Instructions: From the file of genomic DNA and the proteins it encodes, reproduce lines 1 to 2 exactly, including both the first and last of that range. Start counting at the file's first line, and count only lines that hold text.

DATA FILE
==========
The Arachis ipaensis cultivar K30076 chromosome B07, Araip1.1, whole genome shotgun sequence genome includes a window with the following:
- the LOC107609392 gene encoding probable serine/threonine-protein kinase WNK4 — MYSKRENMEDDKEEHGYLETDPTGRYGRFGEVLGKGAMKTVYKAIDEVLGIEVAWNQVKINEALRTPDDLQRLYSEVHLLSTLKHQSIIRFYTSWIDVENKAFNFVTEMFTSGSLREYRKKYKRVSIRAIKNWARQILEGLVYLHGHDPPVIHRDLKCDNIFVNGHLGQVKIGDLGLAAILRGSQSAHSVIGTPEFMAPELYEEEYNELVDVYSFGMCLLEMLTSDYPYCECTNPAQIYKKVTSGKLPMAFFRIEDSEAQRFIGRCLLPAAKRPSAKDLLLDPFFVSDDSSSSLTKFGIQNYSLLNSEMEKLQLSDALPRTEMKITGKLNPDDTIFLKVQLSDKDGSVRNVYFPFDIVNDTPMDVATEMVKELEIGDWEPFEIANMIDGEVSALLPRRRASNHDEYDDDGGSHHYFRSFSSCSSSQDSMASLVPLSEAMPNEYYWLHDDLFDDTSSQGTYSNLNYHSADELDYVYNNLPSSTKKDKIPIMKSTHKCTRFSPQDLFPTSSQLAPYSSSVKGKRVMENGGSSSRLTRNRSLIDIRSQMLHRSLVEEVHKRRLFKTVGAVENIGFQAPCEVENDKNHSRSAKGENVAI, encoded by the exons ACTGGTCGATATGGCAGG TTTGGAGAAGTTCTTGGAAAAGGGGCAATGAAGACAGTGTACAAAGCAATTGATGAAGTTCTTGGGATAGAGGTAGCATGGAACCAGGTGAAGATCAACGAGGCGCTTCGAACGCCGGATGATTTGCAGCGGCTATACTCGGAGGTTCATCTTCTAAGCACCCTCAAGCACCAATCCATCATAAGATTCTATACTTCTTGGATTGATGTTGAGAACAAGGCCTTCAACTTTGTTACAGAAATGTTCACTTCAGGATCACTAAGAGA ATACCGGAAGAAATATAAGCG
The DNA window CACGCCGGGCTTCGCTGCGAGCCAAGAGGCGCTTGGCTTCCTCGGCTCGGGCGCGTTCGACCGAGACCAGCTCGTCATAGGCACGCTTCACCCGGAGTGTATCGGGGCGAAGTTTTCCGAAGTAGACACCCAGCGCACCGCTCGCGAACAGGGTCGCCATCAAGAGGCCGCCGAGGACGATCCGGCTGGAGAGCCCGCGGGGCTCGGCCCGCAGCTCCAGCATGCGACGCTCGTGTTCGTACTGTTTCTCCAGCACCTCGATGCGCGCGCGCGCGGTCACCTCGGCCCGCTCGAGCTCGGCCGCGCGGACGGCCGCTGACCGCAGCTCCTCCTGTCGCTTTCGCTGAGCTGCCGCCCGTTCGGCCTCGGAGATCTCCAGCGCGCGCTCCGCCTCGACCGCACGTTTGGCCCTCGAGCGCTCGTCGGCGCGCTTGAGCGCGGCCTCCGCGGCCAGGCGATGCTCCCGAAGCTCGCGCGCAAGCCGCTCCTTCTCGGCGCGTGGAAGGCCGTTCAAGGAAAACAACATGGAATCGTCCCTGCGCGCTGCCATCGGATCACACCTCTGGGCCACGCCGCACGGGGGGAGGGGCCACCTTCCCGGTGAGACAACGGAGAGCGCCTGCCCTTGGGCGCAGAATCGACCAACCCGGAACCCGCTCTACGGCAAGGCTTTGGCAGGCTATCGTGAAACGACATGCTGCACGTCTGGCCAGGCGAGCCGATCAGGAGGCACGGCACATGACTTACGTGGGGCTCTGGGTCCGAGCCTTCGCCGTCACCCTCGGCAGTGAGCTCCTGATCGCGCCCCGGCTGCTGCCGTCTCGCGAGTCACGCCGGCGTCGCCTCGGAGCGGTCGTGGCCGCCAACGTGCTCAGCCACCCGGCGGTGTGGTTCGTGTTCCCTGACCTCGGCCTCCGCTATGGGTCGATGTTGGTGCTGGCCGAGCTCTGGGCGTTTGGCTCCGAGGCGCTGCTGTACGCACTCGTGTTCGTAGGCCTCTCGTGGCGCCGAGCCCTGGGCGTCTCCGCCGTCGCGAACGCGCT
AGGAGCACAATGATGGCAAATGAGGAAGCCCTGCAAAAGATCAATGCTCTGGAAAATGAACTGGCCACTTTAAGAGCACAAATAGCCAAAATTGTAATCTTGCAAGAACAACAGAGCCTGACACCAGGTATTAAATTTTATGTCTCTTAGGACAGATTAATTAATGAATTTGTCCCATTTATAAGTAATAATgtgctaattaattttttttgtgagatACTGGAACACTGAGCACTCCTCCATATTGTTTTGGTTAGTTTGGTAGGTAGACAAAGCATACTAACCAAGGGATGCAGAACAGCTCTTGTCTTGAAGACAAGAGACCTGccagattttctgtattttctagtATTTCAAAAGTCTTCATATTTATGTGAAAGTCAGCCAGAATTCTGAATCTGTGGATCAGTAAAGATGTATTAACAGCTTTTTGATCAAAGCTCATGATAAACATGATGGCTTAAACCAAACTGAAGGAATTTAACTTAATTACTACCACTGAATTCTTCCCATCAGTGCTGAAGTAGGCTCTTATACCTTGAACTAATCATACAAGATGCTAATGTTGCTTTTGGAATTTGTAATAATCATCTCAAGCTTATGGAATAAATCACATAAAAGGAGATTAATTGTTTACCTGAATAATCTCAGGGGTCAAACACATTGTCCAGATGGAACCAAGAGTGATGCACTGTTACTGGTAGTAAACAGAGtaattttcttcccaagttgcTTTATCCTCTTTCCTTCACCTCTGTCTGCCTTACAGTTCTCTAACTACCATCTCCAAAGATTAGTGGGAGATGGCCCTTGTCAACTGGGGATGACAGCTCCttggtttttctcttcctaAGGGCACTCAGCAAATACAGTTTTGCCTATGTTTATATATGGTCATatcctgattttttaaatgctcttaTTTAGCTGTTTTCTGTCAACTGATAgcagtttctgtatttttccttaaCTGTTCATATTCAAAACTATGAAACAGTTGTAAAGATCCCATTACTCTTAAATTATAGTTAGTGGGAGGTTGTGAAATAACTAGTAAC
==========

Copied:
The Arachis ipaensis cultivar K30076 chromosome B07, Araip1.1, whole genome shotgun sequence genome includes a window with the following:
- the LOC107609392 gene encoding probable serine/threonine-protein kinase WNK4 — MYSKRENMEDDKEEHGYLETDPTGRYGRFGEVLGKGAMKTVYKAIDEVLGIEVAWNQVKINEALRTPDDLQRLYSEVHLLSTLKHQSIIRFYTSWIDVENKAFNFVTEMFTSGSLREYRKKYKRVSIRAIKNWARQILEGLVYLHGHDPPVIHRDLKCDNIFVNGHLGQVKIGDLGLAAILRGSQSAHSVIGTPEFMAPELYEEEYNELVDVYSFGMCLLEMLTSDYPYCECTNPAQIYKKVTSGKLPMAFFRIEDSEAQRFIGRCLLPAAKRPSAKDLLLDPFFVSDDSSSSLTKFGIQNYSLLNSEMEKLQLSDALPRTEMKITGKLNPDDTIFLKVQLSDKDGSVRNVYFPFDIVNDTPMDVATEMVKELEIGDWEPFEIANMIDGEVSALLPRRRASNHDEYDDDGGSHHYFRSFSSCSSSQDSMASLVPLSEAMPNEYYWLHDDLFDDTSSQGTYSNLNYHSADELDYVYNNLPSSTKKDKIPIMKSTHKCTRFSPQDLFPTSSQLAPYSSSVKGKRVMENGGSSSRLTRNRSLIDIRSQMLHRSLVEEVHKRRLFKTVGAVENIGFQAPCEVENDKNHSRSAKGENVAI, encoded by the exons ACTGGTCGATATGGCAGG TTTGGAGAAGTTCTTGGAAAAGGGGCAATGAAGACAGTGTACAAAGCAATTGATGAAGTTCTTGGGATAGAGGTAGCATGGAACCAGGTGAAGATCAACGAGGCGCTTCGAACGCCGGATGATTTGCAGCGGCTATACTCGGAGGTTCATCTTCTAAGCACCCTCAAGCACCAATCCATCATAAGATTCTATACTTCTTGGATTGATGTTGAGAACAAGGCCTTCAACTTTGTTACAGAAATGTTCACTTCAGGATCACTAAGAGA ATACCGGAAGAAATATAAGCG